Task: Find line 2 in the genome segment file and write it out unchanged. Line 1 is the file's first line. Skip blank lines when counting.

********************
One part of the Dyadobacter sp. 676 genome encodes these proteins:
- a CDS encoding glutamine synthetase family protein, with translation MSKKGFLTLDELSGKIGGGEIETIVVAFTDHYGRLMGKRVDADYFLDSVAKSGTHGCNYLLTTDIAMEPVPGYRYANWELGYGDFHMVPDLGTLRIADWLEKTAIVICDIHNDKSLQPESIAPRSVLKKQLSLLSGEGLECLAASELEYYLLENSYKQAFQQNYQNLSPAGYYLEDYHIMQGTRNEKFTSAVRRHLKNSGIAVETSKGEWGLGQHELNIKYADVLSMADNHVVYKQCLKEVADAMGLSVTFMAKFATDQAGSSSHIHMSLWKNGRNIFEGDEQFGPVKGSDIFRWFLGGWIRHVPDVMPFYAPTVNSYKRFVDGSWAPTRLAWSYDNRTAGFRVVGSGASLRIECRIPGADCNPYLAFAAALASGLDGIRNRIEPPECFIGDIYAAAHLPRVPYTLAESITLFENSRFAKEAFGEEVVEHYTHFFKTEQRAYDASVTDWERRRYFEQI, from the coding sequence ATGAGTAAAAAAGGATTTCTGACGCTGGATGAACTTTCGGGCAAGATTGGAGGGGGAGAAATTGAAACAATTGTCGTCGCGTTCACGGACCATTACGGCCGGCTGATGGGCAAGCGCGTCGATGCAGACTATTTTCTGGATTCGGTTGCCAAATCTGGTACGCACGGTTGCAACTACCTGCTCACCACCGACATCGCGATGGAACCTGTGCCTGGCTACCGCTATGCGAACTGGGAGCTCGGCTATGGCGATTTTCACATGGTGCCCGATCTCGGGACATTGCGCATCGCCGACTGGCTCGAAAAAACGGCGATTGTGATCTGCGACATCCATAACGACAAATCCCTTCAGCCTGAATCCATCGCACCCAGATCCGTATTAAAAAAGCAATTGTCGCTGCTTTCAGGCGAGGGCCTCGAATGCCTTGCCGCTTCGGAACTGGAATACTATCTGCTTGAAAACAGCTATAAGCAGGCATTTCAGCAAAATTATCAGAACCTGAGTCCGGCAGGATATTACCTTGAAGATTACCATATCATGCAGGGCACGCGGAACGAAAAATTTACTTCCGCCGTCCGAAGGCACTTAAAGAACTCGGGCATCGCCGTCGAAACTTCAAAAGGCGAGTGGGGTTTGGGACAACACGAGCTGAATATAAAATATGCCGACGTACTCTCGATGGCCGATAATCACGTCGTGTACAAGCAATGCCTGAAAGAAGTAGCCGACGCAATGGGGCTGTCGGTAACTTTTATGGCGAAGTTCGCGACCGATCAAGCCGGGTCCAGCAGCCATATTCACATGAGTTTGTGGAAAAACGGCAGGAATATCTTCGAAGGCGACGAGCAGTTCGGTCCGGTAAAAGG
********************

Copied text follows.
- a CDS encoding glutamine synthetase family protein, with translation MSKKGFLTLDELSGKIGGGEIETIVVAFTDHYGRLMGKRVDADYFLDSVAKSGTHGCNYLLTTDIAMEPVPGYRYANWELGYGDFHMVPDLGTLRIADWLEKTAIVICDIHNDKSLQPESIAPRSVLKKQLSLLSGEGLECLAASELEYYLLENSYKQAFQQNYQNLSPAGYYLEDYHIMQGTRNEKFTSAVRRHLKNSGIAVETSKGEWGLGQHELNIKYADVLSMADNHVVYKQCLKEVADAMGLSVTFMAKFATDQAGSSSHIHMSLWKNGRNIFEGDEQFGPVKGSDIFRWFLGGWIRHVPDVMPFYAPTVNSYKRFVDGSWAPTRLAWSYDNRTAGFRVVGSGASLRIECRIPGADCNPYLAFAAALASGLDGIRNRIEPPECFIGDIYAAAHLPRVPYTLAESITLFENSRFAKEAFGEEVVEHYTHFFKTEQRAYDASVTDWERRRYFEQI, from the coding sequence ATGAGTAAAAAAGGATTTCTGACGCTGGATGAACTTTCGGGCAAGATTGGAGGGGGAGAAATTGAAACAATTGTCGTCGCGTTCACGGACCATTACGGCCGGCTGATGGGCAAGCGCGTCGATGCAGACTATTTTCTGGATTCGGTTGCCAAATCTGGTACGCACGGTTGCAACTACCTGCTCACCACCGACATCGCGATGGAACCTGTGCCTGGCTACCGCTATGCGAACTGGGAGCTCGGCTATGGCGATTTTCACATGGTGCCCGATCTCGGGACATTGCGCATCGCCGACTGGCTCGAAAAAACGGCGATTGTGATCTGCGACATCCATAACGACAAATCCCTTCAGCCTGAATCCATCGCACCCAGATCCGTATTAAAAAAGCAATTGTCGCTGCTTTCAGGCGAGGGCCTCGAATGCCTTGCCGCTTCGGAACTGGAATACTATCTGCTTGAAAACAGCTATAAGCAGGCATTTCAGCAAAATTATCAGAACCTGAGTCCGGCAGGATATTACCTTGAAGATTACCATATCATGCAGGGCACGCGGAACGAAAAATTTACTTCCGCCGTCCGAAGGCACTTAAAGAACTCGGGCATCGCCGTCGAAACTTCAAAAGGCGAGTGGGGTTTGGGACAACACGAGCTGAATATAAAATATGCCGACGTACTCTCGATGGCCGATAATCACGTCGTGTACAAGCAATGCCTGAAAGAAGTAGCCGACGCAATGGGGCTGTCGGTAACTTTTATGGCGAAGTTCGCGACCGATCAAGCCGGGTCCAGCAGCCATATTCACATGAGTTTGTGGAAAAACGGCAGGAATATCTTCGAAGGCGACGAGCAGTTCGGTCCGGTAAAAGG